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RE: Transit LAN vs. Individual LANs
From: "Ejay Hire" <ejay.hire () isdn net>
Date: Mon, 27 Feb 2006 10:35:32 -0600


From my perspective...
...a physical mesh requires too many ports to be economical.

...a logical mesh has a couple of things against it.  It
requires a lot of configuration, and each router will be
connected with a trunk interface, (on the antique switches
I've worked with) every trunk will carry all the traffic in
the switch, your maximum bandwidth across the whole switch
is 1gbps, instead of the next option which gives you more
bandwidth across the switch.

...two connections (non-trunked!) from each router to
seperate switches, with each switch having a separate /29 or
/28 for connected devices and a fast-responding IGP running
between the 5 routers gives you the most bang-for-the-buck
in terms of throughput and failure responsiveness.  With
non-trunked interfaces, the switches can actually switch,
and you can squeeze more than 1gbps of bandwidth through it.
Even if you don't have that much traffic, you still have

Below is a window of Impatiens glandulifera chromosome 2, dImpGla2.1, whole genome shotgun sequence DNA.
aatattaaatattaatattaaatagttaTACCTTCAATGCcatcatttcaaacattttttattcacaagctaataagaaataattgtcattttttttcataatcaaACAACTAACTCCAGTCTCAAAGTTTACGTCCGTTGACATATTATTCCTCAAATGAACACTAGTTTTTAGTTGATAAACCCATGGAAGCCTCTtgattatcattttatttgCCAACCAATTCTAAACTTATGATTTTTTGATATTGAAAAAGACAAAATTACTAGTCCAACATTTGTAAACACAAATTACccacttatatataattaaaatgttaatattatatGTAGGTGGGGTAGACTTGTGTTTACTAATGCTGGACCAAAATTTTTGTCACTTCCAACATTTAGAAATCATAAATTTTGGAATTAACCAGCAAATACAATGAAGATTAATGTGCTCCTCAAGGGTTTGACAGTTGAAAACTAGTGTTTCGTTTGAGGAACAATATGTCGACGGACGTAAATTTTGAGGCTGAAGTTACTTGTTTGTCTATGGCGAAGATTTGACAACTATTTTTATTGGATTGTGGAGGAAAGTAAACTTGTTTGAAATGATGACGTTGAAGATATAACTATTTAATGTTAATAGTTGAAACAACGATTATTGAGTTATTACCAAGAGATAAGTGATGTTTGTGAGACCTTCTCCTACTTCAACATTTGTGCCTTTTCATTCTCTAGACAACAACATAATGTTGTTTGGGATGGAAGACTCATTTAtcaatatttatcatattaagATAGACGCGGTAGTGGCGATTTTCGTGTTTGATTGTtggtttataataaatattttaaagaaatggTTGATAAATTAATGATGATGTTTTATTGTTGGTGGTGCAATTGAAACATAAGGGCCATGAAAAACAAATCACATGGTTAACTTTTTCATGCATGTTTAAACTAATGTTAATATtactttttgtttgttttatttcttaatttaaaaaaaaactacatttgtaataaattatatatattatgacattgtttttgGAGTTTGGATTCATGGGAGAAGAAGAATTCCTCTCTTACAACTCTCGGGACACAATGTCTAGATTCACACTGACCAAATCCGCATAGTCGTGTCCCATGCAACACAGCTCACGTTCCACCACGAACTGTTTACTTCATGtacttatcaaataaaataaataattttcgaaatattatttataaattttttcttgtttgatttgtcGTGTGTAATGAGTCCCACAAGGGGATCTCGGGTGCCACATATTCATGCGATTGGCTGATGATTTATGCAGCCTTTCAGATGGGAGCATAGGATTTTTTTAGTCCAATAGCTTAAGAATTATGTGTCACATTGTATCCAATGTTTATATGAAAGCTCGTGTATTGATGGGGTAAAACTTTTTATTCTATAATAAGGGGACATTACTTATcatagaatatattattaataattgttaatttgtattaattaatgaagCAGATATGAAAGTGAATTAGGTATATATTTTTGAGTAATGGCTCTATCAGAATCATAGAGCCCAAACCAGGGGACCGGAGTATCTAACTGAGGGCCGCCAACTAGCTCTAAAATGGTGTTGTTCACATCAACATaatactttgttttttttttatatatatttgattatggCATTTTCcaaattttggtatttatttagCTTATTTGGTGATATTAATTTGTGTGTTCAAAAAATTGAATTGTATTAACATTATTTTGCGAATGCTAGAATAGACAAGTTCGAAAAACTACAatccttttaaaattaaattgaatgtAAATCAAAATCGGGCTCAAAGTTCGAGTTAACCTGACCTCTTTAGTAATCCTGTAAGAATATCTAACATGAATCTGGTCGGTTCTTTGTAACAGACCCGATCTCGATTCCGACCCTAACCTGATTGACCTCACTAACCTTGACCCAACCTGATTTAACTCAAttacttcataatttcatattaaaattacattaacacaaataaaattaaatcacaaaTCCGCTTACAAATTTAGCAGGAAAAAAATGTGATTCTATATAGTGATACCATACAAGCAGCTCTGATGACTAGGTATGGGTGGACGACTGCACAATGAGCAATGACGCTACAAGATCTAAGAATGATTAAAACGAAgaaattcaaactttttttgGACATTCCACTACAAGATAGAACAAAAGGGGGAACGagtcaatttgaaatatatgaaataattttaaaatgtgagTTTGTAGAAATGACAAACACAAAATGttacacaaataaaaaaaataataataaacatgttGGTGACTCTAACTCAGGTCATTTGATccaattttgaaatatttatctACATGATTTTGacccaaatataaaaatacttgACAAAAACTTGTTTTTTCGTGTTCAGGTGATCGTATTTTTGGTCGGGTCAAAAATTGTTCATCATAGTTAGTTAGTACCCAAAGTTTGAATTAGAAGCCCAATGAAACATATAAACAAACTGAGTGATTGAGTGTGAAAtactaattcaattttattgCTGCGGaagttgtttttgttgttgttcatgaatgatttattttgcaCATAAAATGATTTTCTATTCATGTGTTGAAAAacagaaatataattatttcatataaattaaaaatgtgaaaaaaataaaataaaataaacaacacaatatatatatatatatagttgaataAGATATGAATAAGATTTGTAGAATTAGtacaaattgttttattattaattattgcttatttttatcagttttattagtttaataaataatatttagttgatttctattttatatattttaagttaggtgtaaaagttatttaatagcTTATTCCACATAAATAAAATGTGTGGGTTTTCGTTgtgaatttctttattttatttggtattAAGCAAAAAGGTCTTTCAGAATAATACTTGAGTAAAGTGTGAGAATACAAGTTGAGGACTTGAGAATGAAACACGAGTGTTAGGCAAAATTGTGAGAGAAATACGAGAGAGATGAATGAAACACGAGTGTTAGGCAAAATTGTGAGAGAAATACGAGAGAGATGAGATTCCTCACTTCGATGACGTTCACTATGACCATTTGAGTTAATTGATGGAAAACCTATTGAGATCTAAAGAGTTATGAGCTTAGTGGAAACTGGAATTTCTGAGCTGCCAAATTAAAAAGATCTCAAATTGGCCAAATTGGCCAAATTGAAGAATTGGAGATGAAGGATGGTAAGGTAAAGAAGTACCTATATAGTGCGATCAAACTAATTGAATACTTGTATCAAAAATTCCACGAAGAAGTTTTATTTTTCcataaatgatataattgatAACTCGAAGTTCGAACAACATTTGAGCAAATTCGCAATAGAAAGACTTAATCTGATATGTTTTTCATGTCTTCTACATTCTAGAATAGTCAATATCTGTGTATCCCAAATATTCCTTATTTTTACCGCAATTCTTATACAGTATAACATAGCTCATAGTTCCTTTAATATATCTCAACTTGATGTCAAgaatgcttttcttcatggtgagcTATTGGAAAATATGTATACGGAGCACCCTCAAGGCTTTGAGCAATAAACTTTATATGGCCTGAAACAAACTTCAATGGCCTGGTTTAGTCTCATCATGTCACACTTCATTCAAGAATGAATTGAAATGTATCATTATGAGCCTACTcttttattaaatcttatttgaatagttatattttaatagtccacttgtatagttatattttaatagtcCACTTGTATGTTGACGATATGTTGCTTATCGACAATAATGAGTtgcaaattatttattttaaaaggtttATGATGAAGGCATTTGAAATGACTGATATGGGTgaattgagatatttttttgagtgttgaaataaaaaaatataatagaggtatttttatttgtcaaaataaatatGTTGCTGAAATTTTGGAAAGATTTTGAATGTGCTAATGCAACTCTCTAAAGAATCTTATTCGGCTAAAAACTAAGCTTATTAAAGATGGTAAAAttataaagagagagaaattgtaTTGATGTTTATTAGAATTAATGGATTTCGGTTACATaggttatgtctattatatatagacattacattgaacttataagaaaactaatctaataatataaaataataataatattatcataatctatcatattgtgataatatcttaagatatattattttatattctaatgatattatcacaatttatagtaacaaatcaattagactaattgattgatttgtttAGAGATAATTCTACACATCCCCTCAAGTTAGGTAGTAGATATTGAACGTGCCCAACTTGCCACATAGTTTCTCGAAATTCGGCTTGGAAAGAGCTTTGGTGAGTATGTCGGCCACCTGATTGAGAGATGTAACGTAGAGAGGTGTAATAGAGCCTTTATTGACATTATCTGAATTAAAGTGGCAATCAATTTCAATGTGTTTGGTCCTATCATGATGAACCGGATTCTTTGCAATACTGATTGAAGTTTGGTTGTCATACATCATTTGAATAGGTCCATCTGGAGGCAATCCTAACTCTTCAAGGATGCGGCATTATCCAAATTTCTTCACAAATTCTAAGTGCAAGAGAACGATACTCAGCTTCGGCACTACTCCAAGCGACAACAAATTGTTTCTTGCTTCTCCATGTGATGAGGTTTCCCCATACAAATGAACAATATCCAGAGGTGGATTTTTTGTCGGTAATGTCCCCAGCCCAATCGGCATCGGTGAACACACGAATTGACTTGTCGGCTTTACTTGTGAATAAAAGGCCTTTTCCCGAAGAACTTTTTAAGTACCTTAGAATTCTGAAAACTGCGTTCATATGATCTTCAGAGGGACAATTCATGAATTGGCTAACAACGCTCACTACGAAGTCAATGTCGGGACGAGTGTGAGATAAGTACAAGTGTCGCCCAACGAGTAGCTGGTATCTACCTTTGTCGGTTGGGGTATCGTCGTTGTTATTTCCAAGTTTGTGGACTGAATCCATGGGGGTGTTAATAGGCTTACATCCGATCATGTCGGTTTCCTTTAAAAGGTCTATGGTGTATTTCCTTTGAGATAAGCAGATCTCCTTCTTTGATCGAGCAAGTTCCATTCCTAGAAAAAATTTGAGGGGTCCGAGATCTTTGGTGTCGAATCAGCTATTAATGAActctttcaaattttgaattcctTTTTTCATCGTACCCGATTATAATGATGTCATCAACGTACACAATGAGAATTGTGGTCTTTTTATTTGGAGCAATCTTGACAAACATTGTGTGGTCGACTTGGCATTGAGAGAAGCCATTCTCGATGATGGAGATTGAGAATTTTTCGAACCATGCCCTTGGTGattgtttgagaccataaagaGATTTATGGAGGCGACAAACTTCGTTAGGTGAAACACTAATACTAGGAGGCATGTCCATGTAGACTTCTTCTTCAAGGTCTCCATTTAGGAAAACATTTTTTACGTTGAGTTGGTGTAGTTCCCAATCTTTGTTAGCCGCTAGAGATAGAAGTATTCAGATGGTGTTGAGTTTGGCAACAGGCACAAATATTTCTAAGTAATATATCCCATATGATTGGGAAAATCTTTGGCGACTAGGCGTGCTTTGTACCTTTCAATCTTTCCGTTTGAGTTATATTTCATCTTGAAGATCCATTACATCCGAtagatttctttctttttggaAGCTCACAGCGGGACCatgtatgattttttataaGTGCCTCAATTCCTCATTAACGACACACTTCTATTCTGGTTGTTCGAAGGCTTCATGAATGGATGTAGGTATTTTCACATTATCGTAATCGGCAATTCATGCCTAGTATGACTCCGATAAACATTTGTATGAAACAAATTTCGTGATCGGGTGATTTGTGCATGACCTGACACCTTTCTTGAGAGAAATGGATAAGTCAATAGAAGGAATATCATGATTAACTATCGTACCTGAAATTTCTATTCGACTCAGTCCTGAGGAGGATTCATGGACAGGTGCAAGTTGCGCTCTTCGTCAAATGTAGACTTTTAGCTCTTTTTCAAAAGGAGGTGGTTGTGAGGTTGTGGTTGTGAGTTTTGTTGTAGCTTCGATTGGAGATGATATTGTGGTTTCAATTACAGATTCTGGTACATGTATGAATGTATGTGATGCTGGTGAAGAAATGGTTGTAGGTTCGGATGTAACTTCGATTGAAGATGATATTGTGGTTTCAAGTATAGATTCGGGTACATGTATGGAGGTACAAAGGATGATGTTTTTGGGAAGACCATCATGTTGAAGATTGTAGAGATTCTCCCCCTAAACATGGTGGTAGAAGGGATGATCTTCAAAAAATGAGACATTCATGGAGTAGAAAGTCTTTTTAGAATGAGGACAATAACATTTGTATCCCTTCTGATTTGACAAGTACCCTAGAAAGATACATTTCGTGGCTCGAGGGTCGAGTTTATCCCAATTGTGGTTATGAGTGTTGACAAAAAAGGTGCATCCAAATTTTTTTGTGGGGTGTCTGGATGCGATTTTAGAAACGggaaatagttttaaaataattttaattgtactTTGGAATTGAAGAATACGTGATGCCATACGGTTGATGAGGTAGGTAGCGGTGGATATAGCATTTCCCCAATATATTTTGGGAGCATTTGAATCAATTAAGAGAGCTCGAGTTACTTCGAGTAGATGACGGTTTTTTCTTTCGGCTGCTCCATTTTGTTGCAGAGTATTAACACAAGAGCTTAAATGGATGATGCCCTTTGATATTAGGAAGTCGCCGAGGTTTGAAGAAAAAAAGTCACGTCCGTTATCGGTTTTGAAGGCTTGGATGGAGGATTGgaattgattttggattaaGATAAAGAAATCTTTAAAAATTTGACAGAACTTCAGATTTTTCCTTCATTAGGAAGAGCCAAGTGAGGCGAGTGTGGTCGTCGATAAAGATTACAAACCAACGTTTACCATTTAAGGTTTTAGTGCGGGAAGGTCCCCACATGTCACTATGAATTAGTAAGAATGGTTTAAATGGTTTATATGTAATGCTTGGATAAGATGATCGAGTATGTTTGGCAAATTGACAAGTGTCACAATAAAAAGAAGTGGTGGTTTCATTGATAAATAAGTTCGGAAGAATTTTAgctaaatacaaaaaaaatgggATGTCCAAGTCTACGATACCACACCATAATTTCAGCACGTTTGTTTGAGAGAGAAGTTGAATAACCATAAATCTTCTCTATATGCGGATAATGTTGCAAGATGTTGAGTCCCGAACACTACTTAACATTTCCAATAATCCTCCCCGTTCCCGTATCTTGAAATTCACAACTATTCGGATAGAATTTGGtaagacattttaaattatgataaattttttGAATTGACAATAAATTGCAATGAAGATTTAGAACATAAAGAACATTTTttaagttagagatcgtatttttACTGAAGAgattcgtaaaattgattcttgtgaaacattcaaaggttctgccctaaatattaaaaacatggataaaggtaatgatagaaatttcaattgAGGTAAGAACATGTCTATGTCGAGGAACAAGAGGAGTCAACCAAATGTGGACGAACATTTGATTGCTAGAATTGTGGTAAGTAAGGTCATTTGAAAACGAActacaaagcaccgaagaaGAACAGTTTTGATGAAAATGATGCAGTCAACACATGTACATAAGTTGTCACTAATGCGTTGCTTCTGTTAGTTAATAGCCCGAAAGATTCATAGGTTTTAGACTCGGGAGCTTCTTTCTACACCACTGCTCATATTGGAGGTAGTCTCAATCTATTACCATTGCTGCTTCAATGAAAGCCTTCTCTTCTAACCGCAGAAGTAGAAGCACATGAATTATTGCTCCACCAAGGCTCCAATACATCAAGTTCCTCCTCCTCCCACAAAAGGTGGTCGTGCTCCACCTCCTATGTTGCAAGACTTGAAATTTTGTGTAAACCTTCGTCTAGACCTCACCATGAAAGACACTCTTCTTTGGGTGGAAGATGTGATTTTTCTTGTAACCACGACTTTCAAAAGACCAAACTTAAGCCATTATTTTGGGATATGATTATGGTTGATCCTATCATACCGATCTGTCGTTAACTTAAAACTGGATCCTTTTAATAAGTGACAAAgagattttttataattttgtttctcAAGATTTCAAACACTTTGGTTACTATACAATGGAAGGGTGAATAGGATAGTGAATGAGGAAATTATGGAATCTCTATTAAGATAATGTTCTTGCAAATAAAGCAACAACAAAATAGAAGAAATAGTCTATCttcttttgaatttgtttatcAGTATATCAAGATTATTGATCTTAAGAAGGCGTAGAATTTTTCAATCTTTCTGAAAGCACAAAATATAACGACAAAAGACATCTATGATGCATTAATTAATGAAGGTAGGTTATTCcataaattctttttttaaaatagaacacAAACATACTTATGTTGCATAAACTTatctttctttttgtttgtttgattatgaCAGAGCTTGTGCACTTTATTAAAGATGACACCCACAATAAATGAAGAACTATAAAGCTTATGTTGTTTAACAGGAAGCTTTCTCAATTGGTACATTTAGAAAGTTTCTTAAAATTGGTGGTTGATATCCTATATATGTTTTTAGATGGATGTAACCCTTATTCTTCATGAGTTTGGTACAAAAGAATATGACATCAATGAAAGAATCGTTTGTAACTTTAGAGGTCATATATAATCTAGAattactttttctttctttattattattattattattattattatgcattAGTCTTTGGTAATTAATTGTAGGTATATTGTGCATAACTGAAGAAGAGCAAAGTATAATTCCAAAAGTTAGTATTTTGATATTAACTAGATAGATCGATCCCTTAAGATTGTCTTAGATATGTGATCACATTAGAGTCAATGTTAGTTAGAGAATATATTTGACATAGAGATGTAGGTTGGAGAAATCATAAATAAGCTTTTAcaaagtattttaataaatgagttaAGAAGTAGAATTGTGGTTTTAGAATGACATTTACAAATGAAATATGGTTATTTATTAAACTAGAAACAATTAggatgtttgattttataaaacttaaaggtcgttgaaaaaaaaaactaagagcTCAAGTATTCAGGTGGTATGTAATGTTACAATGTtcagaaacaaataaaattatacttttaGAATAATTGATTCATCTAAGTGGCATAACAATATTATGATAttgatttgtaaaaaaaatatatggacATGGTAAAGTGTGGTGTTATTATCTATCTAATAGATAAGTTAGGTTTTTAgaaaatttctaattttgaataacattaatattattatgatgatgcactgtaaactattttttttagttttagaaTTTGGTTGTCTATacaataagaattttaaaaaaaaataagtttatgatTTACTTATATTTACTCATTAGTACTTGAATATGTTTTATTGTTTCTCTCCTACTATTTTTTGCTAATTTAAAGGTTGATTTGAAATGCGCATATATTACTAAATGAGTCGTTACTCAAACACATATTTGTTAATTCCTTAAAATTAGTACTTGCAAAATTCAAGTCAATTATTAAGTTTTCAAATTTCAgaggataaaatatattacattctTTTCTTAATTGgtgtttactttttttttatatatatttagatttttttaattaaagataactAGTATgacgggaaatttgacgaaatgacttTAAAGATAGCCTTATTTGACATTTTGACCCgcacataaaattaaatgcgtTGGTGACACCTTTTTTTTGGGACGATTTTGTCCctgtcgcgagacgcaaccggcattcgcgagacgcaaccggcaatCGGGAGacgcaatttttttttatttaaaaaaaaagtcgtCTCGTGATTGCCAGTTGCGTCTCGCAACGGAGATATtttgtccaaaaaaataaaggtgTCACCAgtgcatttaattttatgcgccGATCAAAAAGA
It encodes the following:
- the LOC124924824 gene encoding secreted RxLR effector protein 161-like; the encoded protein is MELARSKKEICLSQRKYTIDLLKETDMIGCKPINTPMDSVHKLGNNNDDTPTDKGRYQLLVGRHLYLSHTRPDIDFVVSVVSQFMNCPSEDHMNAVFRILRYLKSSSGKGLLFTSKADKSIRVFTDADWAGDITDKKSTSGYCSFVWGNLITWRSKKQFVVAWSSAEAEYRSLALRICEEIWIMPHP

less latency (ok, it's an infestimally tiny amount, but
every little bit helps.)  If a switch completely fails and
the ethernet ports of the connected routers go down/down,
your IGP triggers and you have a fast failover.  If a switch
fails and the ethernets stay up/up, you have a slow
failover, based on the timers of your IGP.  

Ejay Hire


-----Original Message-----
From: owner-nanog () merit edu [mailto:owner-nanog () merit edu]
On 
Behalf Of Scott Weeks
Sent: Friday, February 24, 2006 8:03 PM
To: nanog () merit edu
Subject: Transit LAN vs. Individual LANs




I have 2 core routers (CR) and 3 access routers (AR)
currently connected point-to-point where each AR connects
to
each CR for a total of 6 ckts.  Now someone has decided to
connect them with Gig-E.  I was wondering about the
benefits
or disadvantages of keeping the ckts each in their own
individual LANs or tying them all into one VLAN for a
"Transit LAN" as those folks that decided on going to
Gig-E
aren't doing any logical network architecting (is that a
real word?).

Anyone got any suggestions, comments or helpful hints?

Thanks,
scott



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